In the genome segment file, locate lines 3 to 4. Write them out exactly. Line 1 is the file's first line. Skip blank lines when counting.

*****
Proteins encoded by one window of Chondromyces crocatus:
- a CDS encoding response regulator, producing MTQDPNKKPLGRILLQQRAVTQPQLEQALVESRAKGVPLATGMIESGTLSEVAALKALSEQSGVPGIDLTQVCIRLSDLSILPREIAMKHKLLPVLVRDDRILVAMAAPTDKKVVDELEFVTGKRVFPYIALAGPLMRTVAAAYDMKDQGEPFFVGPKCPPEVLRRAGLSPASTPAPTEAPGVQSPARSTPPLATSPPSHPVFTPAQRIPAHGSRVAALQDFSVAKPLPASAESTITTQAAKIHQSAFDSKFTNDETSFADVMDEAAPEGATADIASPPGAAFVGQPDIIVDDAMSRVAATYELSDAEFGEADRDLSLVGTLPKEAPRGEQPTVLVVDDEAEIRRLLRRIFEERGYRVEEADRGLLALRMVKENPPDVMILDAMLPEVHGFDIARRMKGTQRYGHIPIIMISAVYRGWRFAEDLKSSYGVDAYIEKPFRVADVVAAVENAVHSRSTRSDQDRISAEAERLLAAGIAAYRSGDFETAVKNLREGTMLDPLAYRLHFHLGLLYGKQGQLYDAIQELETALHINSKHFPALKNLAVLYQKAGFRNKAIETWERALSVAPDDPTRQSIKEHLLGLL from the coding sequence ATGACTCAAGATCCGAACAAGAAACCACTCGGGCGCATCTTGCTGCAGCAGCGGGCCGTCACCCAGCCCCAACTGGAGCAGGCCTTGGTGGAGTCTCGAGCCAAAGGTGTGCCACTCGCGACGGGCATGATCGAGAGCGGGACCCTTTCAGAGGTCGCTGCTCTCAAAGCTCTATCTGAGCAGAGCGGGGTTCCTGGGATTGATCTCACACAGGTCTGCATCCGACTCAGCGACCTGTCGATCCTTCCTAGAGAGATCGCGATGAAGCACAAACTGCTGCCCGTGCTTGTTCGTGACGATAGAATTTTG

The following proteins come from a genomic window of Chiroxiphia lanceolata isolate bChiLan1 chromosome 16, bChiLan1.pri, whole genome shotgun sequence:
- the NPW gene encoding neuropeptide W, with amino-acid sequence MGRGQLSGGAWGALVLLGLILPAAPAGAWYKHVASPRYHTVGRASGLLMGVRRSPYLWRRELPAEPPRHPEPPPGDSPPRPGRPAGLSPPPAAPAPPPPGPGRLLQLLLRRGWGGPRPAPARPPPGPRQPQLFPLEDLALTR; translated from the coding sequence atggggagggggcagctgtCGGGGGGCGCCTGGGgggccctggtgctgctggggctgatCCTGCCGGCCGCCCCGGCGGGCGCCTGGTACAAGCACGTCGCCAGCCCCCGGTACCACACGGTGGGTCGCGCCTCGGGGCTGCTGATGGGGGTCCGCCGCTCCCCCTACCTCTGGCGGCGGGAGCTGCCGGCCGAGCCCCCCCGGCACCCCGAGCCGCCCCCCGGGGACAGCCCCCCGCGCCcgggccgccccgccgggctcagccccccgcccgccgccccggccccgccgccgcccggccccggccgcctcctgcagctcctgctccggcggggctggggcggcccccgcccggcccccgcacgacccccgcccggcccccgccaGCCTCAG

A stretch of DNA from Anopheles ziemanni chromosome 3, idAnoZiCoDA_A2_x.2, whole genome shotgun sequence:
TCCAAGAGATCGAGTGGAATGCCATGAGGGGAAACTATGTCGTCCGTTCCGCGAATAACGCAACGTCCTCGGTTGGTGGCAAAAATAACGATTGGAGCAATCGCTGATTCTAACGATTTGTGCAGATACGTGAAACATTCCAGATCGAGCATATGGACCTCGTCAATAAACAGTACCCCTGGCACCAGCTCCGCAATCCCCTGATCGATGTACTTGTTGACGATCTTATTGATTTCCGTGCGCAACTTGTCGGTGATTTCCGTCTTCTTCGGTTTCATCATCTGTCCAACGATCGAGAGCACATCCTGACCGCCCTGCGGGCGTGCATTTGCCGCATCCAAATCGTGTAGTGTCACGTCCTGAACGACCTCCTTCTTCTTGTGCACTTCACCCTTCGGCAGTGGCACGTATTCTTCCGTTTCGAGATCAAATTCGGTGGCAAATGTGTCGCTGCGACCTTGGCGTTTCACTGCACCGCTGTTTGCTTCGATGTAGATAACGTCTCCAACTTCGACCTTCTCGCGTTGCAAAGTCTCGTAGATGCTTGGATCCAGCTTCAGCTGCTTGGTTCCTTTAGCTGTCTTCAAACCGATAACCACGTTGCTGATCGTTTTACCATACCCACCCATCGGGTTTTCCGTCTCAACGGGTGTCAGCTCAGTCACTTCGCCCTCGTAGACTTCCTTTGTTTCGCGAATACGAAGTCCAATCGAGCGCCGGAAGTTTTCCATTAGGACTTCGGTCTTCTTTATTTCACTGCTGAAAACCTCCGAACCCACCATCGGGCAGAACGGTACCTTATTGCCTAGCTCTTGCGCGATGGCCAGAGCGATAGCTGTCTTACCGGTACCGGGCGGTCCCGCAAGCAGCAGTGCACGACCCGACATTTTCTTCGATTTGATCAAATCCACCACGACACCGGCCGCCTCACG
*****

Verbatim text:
The following proteins come from a genomic window of Chiroxiphia lanceolata isolate bChiLan1 chromosome 16, bChiLan1.pri, whole genome shotgun sequence:
- the NPW gene encoding neuropeptide W, with amino-acid sequence MGRGQLSGGAWGALVLLGLILPAAPAGAWYKHVASPRYHTVGRASGLLMGVRRSPYLWRRELPAEPPRHPEPPPGDSPPRPGRPAGLSPPPAAPAPPPPGPGRLLQLLLRRGWGGPRPAPARPPPGPRQPQLFPLEDLALTR; translated from the coding sequence atggggagggggcagctgtCGGGGGGCGCCTGGGgggccctggtgctgctggggctgatCCTGCCGGCCGCCCCGGCGGGCGCCTGGTACAAGCACGTCGCCAGCCCCCGGTACCACACGGTGGGTCGCGCCTCGGGGCTGCTGATGGGGGTCCGCCGCTCCCCCTACCTCTGGCGGCGGGAGCTGCCGGCCGAGCCCCCCCGGCACCCCGAGCCGCCCCCCGGGGACAGCCCCCCGCGCCcgggccgccccgccgggctcagccccccgcccgccgccccggccccgccgccgcccggccccggccgcctcctgcagctcctgctccggcggggctggggcggcccccgcccggcccccgcacgacccccgcccggcccccgccaGCCTCAG